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>> yes. roy blunt from missouri is saying we need to get to the bottom of this. then the question of judgment. the national security advisor did not know that a conversation that he was having with the ambassador from russia was being monitored by the nsa and others? how did that slip by his thinking. >> shepard: how did he not realize of course, we're monitoring those conversations. that's what they do. >> that's what they do. so him saying we didn't talk about sanctions and not thinking that, well, maybe they are going to find this out some other way is just an extraordinary lapse of judgment. >> shepard: there's this recall that the president, then not president trump, businessman trump and russia, having meetings over there. the russians say we don't monitor billionaires that monitor our country. we monitor everybody that comes over here. not that trump was doing that. you wonder what is out there.
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>> shepard: this is a president who has been almost pro russia in a lot of comments. he's finding way to excuse putin's behavior. is this part of that? >> shepard: we'll see. we'll be back in just a moment. i didn't know where i was from ethnically. so we sent that sample off to ancestry. my ancestry dna results are that i am 26% nigerian. i am just trying to learn as much as i can about my culture. i put the gele on my head and i looked into the mirror and i was trying not to cry. because it's a hat, but it's like the most important hat i've ever owned. discover the story only your dna can tell. order your kit now at
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>> shepard: michael flynn is gone but the problem is not. that's a quote from the democratic national committee which is calling an investigation. some republicans are demanding probes, a short time ago, the top republican in the senate, mitch mcconnell said it's highly likely that the senate intelligence committee will look at flynn's contact with the russian ambassador. catherine herridge has more. >> house democrats, john conyers
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and elijah cummings said they want a full briefing on the phone calls. at the same event, we heard from the house intelligence committee's ranking democrat, adam shipp. >> there were course of contacts that is within the scope of what the house intelligence committee will be investigating, and i think those are among the most serious allegations. if there's any form of collusion with the russians, that would be of the utmost gravity. >> democrats dispute the white house's position that flynn did not commit any violations and it was a trust issue for the president. just for context, this statement from mitch mcconnell is extremely important because republican control these committees and they'll have sign off if flynn is called to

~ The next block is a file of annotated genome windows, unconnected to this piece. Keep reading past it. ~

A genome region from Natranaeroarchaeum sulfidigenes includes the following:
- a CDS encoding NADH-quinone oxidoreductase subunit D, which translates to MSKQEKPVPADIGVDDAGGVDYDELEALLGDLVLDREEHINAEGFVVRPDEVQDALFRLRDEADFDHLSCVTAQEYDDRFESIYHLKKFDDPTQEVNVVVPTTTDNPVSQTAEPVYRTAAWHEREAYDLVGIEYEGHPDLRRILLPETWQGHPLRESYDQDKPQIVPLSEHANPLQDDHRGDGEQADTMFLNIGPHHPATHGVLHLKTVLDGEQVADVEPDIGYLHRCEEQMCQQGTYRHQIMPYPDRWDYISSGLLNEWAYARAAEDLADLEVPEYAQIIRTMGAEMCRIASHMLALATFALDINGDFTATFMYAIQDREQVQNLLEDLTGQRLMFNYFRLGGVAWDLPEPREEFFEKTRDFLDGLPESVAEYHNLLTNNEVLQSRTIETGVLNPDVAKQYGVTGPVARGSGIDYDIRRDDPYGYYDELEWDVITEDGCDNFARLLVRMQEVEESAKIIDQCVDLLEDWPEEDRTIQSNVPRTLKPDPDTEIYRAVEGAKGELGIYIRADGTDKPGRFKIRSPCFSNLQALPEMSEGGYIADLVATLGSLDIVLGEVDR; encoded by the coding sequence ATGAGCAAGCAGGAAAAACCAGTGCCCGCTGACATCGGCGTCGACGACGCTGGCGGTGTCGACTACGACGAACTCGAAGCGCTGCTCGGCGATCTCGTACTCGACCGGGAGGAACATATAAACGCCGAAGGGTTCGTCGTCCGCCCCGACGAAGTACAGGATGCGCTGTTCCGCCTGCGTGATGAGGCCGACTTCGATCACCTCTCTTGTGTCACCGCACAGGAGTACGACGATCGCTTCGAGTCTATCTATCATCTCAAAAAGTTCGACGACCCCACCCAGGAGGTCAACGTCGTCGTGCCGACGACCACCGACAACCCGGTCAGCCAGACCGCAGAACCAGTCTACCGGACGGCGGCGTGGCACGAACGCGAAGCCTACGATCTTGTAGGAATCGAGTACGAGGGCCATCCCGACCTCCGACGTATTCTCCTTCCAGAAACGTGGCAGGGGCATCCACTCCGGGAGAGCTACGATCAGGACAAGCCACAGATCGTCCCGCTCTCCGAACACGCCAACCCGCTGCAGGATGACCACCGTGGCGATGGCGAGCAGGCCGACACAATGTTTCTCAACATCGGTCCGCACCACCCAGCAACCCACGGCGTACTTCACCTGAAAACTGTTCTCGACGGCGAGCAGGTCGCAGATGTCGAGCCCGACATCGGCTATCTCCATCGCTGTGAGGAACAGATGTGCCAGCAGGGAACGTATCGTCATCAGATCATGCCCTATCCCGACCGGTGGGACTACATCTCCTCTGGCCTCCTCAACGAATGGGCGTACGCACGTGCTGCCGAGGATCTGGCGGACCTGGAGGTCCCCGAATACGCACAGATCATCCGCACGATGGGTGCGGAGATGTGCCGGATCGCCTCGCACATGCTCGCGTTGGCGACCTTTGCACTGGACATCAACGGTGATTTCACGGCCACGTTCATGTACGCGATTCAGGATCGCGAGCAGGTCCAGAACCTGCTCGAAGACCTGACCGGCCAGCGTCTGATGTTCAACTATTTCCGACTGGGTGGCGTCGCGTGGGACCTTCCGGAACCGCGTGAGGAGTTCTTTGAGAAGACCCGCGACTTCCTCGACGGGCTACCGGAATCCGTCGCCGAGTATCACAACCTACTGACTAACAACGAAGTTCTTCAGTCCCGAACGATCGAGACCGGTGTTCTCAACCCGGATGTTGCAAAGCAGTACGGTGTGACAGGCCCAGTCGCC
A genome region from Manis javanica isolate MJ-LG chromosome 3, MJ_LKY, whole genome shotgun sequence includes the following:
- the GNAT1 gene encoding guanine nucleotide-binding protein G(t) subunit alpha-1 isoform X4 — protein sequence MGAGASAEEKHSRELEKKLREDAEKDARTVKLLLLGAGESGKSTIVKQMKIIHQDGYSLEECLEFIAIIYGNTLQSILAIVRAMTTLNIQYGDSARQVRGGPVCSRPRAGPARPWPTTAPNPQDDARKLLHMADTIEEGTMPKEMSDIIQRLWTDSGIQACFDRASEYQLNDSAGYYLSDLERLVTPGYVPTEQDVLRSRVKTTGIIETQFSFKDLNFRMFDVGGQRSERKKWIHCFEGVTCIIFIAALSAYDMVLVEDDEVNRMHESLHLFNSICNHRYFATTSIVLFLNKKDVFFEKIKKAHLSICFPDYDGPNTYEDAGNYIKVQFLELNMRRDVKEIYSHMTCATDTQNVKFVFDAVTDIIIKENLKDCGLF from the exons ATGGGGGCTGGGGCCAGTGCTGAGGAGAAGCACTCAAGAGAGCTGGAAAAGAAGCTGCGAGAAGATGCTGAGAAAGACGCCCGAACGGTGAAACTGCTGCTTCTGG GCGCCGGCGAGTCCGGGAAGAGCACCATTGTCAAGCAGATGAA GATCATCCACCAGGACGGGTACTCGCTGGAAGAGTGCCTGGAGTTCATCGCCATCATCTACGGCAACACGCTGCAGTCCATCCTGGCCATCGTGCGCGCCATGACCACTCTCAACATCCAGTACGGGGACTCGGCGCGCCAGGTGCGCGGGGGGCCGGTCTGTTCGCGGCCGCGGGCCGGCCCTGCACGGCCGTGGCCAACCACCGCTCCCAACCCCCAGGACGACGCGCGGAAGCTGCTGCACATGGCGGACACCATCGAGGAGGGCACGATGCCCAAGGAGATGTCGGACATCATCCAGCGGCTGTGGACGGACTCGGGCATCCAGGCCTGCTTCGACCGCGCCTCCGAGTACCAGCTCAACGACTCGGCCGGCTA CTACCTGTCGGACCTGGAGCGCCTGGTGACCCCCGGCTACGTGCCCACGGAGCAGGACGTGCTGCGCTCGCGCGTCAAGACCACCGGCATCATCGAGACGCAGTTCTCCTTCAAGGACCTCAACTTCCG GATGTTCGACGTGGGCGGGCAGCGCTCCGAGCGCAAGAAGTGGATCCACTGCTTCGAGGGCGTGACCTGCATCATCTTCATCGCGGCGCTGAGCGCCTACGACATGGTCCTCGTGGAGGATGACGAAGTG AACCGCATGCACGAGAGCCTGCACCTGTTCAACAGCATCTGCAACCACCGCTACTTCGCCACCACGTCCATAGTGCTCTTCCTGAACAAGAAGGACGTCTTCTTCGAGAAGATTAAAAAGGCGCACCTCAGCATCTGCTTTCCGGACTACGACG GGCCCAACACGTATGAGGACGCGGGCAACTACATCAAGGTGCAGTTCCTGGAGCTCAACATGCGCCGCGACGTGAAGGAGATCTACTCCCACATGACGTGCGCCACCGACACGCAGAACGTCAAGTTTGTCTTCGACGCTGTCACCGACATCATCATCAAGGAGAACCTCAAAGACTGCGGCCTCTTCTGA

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testify before the end of the recess. mcconnell is saying that's highly likely this is a signal for a green light? and some republicans say they want an investigation. >> the house committee told fox news that he's asking for an assessment of the media leaks because they reviewed details of discussions and mets. the release of this information from the phone call with the russian ambassador is problematic because in the united states, there are special protections to shield americans when the intelligence community is monitoring a foreign national and picks up their conversation. unmasking the caller needs sign-off at the highest levels of the government. >> if you look at the fact that an american was having a phone call listened to by the government and leaked to the press, if the shoe was on the other foot here and this was a democrat, you can imagine the democrats in the house and senate would be going crazy. >> for their part, democrats say this is really not about the
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leaks, it's about this relationship between the trump administration as well as russia and any investigation of the leaks they feel can be handles reasonably and effectively by the justice department. it's not an issue for congress, shep. >> shepard: thank you. catherine herridge live. more on the fallout from flynn's forced resignation as the president's national security advisor. republicans and democrats calling to an investigation to his connections to russia. andrew napolitano is here. you hear it over and over, this is about trust, it's about trust. it's not about legal. it's about legal, isn't it? >> there's a lot of potential legal issues. general flynn will have to conduct council. if the house or the senate, more likely the senate calls him to testify, he will probably refuse to answer because he's in jeopardy of prosecution. >> shepard: the senate intelligence committee. >> right. or testify under some sort of
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immunity. the statute is a 1799. john adams, the second president, said the person that cannot conduct foreign policy while they're not in the government and can't conduct foreign policy in the government and not authorized to speak for the government. so if he was conducting a foreign policy of some sort like on behalf of the president-elect at the time he had this conversation with the russian foreign minister, he would have violated that statute. no one has been prosecuted for this. on the other hand, if he lied to the fbi, they will not take that lightly and they prosecute that aggressively. just ask martha stewart or roger clemens. >> shepard: it's a felony. >> yes. these are the types of things that the fbi takes aggressively. if they think he did, they'll conduct an investigation.